U.S. academic libraries are largely waiting to see what state funding and enrollment reveal. The National Student Clearinghouse Research Center’s Current Term Enrollment Estimates indicate that first-time student enrollment in fall 2020 plunged 13.1 percent compared to fall 2019, with community colleges seeing the greatest declines. Public colleges overall lost 4 percent of their enrollment, a concerning fact, given that public institutions enroll seven out of 10 students. Some of this falloff was caused by a drop in international student enrollment. Those numbers declined for the fourth year in a row. Another factor was the substantial number of Americans who would normally have attended college but opted to stay away this past fall. The Ithaka S+R US Library Survey 2020 reported that most academic libraries, particularly doctoral universities and public colleges, experienced budget cuts and are very uncertain about the likelihood of any longer-term financial recovery. Academic libraries, strapped for cash and bracing for reduced government support, will continue to push academic publishers to change their business models.

TABLE 3: COST HISTORY FOR ONLINE TITLES IN CLARIVATE ANALYTICS INDEXES

SUBJECTAVERAGE NO. OF TITLES 2019–21AVERAGE COST PER TITLE 2019AVERAGE COST PER TITLE 2020% OF CHANGE 2019–20AVERAGE COST PER TITLE 2021% OF CHANGE 2020–21
Agriculture81$1,251$1,3246$1,3603
Anthropology4054457966034
Arts & Architecture9143746264804
Astronomy131,9592,01132,1045
Biology1952,8903,05963,1312
Botany242,2152,32352,3461
Business & Economics3771,8401,93351,9953
Chemistry735,3935,61345,8154
Education1361,0861,16471,2185
Engineering1942,4732,60452,6753
Food Science162,7022,83252,9233
General Science421,4121,47651,5082
General Works6124725842663
Geography621,5271,61661,6824
Geology391,3911,45341,4731
Health Sciences5581,9262,02252,0592
History28648050765305
Language & Literature41039141664344
Law8747449655042
Library Science3165068157043
Math & Computer Science1051,6911,76241,8022
Military & Naval Science101,1201,17751,2153
Music5232935063593
Philosophy & Religion19342444244573
Physics1024,0764,29454,4023
Political Science9086992369483
Psychology1141,0231,09061,1122
Recreation3884188869426
Social Sciences459501,03191,0441
Sociology2571,0061,07571,1113
Technology462,3722,49552,5633
Zoology652,5832,68742,6910
TOTAL/AVERAGE3,9331,4571,53451,5753
SOURCELJ PERIODICALS PRICE SURVEY 2021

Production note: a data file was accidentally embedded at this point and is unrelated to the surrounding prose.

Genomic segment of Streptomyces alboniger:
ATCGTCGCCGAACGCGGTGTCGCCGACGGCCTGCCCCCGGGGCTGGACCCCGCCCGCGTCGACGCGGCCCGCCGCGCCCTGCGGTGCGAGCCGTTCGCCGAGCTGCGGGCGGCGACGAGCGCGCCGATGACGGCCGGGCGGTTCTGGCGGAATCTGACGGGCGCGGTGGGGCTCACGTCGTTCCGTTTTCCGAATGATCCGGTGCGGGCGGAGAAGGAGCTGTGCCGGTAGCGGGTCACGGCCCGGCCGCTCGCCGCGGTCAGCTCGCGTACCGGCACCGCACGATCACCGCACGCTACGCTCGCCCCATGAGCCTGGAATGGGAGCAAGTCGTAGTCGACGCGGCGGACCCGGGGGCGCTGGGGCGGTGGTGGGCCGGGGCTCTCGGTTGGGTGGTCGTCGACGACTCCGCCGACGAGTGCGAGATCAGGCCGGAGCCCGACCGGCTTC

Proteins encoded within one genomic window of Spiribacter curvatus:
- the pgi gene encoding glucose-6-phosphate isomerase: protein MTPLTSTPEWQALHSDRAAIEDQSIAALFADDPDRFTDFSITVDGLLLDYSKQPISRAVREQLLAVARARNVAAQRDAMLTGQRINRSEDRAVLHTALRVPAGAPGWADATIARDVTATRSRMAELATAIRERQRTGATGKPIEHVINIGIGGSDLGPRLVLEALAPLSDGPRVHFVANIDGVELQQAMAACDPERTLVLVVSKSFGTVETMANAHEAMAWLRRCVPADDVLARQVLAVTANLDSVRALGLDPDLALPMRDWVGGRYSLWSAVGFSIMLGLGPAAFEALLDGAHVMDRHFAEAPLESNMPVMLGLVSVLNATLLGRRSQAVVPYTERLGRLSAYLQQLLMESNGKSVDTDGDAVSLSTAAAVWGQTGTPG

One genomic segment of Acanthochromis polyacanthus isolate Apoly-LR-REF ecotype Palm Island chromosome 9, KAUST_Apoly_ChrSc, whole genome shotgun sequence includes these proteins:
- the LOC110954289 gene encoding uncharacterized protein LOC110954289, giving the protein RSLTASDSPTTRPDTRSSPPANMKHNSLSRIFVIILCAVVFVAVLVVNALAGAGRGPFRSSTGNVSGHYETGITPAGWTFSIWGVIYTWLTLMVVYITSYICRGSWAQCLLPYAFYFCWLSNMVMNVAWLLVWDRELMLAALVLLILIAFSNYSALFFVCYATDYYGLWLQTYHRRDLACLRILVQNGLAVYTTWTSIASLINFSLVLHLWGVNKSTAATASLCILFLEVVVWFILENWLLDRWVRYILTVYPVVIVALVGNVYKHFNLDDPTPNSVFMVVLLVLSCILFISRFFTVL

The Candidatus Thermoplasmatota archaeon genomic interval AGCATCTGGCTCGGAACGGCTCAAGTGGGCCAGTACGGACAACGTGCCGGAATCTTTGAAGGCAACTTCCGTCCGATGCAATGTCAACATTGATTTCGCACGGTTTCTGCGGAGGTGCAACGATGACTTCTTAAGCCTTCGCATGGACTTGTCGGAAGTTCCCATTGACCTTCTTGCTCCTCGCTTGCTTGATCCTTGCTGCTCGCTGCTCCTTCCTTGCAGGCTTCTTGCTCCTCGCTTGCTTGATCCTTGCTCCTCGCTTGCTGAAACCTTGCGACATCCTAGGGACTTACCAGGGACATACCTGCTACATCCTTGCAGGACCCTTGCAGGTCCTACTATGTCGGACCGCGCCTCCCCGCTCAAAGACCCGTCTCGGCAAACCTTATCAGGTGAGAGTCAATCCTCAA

READ & PUBLISH—THE NEW BIG DEAL?

For the publishing giants, business largely continues as usual—at least for 2021—with Read & Publish agreements gradually supplanting traditional Big Deal and subscription agreements. Increasingly, institutions are signaling that they will accept moderate price increases as long as the content becomes open access, and large publishers are learning that charging universities when they publish rather than read journals can still be profitable. RELX’s Elsevier unit saw strong growth in some Asian countries, while its overall subscription completion rate remained in line with recent years. Despite failing to reach a renewal of its Big Deal agreement with the University of California, MIT, and Purdue last year, the publisher has seen its Open Access (OA) revenue continue to accelerate, with revenue growing faster than the subscription segment.

Although privately held Springer shelved its third attempt to go public last year due to the pandemic and saw a subsequent expected decline in revenue, it remains the world’s largest OA publisher. The company signed two landmark transformative agreements: one with the University of California, the largest such agreement to date in North America, and one with Germany’s Max Planck Digital Library, the first such agreement for its Nature-branded titles. Market research firm Simba Information estimates that Springer Nature’s OA revenue reached $160 million in 2019, a 5.3 percent increase from an estimated $153 million in 2018.

PERIODICAL PRICES FOR HIGH SCHOOL AND PUBLIC LIBRARIES 

TABLE 4: COST HISTORY FOR TITLES INDEXED IN MASTERFILE COMPLETE
Future price increases for titles in EBSCO Publishing’s Masterfile Complete are expected to be in the 3.0%–4.0% range for 2022.

MASTERFILE
PREMIER
NO. OF TITLES 2019–21AVERAGE COST PER TITLE 2019AVERAGE COST PER TITLE 2020% OF CHANGE 2019–20AVERAGE COST PER TITLE 2021% OF CHANGE 2020–21
U.S.929$314$3336.1$3494.9
International2104384656.24833.9
SOURCELJ PERIODICALS PRICE SURVEY, 2021

 

PERIODICAL PRICES FOR UNIVERSITY AND COLLEGE LIBRARIES 

TABLE 5: 2022 COST PROJECTIONS FOR TITLES INDEXED IN ACADEMIC SEARCH ULTIMATE
Future price increases for titles in EBSCO’s Academic Search Ultimate are expected to be in the 3.0%–4.0% range for 2022.

ACADEMIC SEARCH PREMIERNO. OF TITLES% OF LIST2021 AVERAGE COST PER TITLE% OF COSTPROJECTED % OF INCREASEProjected 2022 AVERAGE COST PER TITLE% OF COSTPROJECTED OVERALL % OF INCREASE
U.S.2,63340$1,396314.2$1,455314.0
International3,989602,070693.92,15069 
SOURCELJ PERIODICALS PRICE SURVEY 2021

TABLE 6: COST HISTORY FOR TITLES IN ACADEMIC SEARCH ULTIMATE

SUBJECT AVERAGE NO. OF TITLES
2019–21
CHANGE 2019–21AVERAGE COST PER TITLE 2019AVERAGE COST PER TITLE 2020% OF CHANGE 2019–21AVERAGE COST PER TITLE 2021% OF CHANGE 2021
Agriculture177-2$1,567$1,6666$1,7314
Anthropology55066971477515
Arts & Architecture63252656985975
Astronomy2609911,02941,0391
Biology444-13,1753,34853,4754
Botany56-11,6491,75361,8194
Business & Economics24401,0751,14461,1975
Chemistry160-15,4705,72055,9494
Education27409611,02371,0806
Engineering61342,9823,17063,3044
Food Science3701,8051,90962,0115
General Science8111,6871,78661,8594